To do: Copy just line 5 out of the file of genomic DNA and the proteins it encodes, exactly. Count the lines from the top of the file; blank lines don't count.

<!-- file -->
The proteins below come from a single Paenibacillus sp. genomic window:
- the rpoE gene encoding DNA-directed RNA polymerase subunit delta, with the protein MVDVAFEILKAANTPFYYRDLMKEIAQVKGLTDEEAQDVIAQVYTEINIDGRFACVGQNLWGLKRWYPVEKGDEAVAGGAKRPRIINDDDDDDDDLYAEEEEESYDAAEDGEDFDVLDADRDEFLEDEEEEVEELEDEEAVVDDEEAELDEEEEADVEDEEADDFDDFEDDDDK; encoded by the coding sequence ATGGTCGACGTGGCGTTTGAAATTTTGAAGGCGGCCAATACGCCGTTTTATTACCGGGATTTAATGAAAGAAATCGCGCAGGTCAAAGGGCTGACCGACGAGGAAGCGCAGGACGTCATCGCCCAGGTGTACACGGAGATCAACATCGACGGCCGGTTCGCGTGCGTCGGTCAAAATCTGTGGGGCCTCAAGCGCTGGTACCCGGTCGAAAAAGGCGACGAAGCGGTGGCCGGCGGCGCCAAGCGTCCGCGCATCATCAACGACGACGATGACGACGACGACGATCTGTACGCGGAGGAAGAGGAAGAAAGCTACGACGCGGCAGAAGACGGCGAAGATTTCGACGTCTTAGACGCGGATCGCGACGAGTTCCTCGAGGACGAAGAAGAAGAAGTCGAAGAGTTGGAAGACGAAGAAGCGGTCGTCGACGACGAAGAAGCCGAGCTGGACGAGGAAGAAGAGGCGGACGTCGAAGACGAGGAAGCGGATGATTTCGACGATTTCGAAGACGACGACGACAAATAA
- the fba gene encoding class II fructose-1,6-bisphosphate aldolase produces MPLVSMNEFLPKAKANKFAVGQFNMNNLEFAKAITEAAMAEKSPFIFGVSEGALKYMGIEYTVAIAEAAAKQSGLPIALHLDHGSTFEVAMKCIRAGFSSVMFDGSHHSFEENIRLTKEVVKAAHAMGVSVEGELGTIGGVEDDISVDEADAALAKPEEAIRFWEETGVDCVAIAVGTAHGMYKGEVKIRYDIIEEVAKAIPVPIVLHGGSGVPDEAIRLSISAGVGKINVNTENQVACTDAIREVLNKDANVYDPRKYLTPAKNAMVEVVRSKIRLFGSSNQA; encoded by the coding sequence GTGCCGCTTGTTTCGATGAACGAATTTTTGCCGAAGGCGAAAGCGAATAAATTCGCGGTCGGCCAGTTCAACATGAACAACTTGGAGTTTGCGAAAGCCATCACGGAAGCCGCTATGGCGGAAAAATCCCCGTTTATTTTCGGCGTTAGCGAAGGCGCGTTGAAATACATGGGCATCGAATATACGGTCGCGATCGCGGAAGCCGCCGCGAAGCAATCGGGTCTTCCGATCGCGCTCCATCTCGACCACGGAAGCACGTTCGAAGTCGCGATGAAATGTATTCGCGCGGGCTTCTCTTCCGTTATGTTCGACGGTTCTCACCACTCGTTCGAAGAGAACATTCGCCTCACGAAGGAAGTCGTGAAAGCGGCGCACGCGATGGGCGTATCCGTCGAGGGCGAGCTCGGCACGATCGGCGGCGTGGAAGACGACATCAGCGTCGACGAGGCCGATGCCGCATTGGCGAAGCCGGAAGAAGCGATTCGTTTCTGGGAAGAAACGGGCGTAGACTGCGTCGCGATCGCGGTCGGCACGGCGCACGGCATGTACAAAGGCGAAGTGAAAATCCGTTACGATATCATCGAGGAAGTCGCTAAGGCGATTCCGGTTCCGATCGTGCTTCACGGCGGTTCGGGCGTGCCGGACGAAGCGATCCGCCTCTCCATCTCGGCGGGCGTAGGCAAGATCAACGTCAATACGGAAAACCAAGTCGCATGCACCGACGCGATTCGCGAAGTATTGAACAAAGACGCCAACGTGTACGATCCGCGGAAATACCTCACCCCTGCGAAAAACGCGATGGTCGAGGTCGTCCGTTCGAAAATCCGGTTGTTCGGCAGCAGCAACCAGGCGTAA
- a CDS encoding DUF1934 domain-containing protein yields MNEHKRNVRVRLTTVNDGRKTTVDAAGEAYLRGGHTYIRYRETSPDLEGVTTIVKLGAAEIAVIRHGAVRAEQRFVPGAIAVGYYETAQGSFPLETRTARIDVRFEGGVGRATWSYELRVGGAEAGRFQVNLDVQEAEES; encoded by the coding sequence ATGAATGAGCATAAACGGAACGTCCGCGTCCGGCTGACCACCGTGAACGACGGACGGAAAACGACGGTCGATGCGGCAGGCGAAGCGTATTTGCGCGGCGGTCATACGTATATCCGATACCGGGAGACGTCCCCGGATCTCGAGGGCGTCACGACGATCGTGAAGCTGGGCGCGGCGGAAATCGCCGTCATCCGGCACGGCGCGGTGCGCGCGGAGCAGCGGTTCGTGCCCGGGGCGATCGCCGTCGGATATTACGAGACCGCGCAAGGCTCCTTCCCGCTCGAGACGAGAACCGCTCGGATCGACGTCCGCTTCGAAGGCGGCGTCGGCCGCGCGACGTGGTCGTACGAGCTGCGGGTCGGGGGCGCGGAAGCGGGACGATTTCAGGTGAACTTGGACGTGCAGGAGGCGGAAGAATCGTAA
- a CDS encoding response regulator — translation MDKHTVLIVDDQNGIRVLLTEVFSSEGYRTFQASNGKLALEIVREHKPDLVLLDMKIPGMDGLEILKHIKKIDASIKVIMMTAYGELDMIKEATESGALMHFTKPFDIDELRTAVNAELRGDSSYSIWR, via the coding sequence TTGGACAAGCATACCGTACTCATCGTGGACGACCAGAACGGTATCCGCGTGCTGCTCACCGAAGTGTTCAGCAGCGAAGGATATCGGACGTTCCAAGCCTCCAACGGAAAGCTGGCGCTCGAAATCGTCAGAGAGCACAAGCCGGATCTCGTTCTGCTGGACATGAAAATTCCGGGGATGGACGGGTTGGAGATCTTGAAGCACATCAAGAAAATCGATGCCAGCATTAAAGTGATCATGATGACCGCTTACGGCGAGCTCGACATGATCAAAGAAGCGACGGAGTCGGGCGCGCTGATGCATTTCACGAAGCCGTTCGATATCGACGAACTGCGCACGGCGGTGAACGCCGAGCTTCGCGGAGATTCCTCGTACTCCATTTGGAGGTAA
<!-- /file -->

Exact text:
- a CDS encoding response regulator — translation MDKHTVLIVDDQNGIRVLLTEVFSSEGYRTFQASNGKLALEIVREHKPDLVLLDMKIPGMDGLEILKHIKKIDASIKVIMMTAYGELDMIKEATESGALMHFTKPFDIDELRTAVNAELRGDSSYSIWR, via the coding sequence TTGGACAAGCATACCGTACTCATCGTGGACGACCAGAACGGTATCCGCGTGCTGCTCACCGAAGTGTTCAGCAGCGAAGGATATCGGACGTTCCAAGCCTCCAACGGAAAGCTGGCGCTCGAAATCGTCAGAGAGCACAAGCCGGATCTCGTTCTGCTGGACATGAAAATTCCGGGGATGGACGGGTTGGAGATCTTGAAGCACATCAAGAAAATCGATGCCAGCATTAAAGTGATCATGATGACCGCTTACGGCGAGCTCGACATGATCAAAGAAGCGACGGAGTCGGGCGCGCTGATGCATTTCACGAAGCCGTTCGATATCGACGAACTGCGCACGGCGGTGAACGCCGAGCTTCGCGGAGATTCCTCGTACTCCATTTGGAGGTAA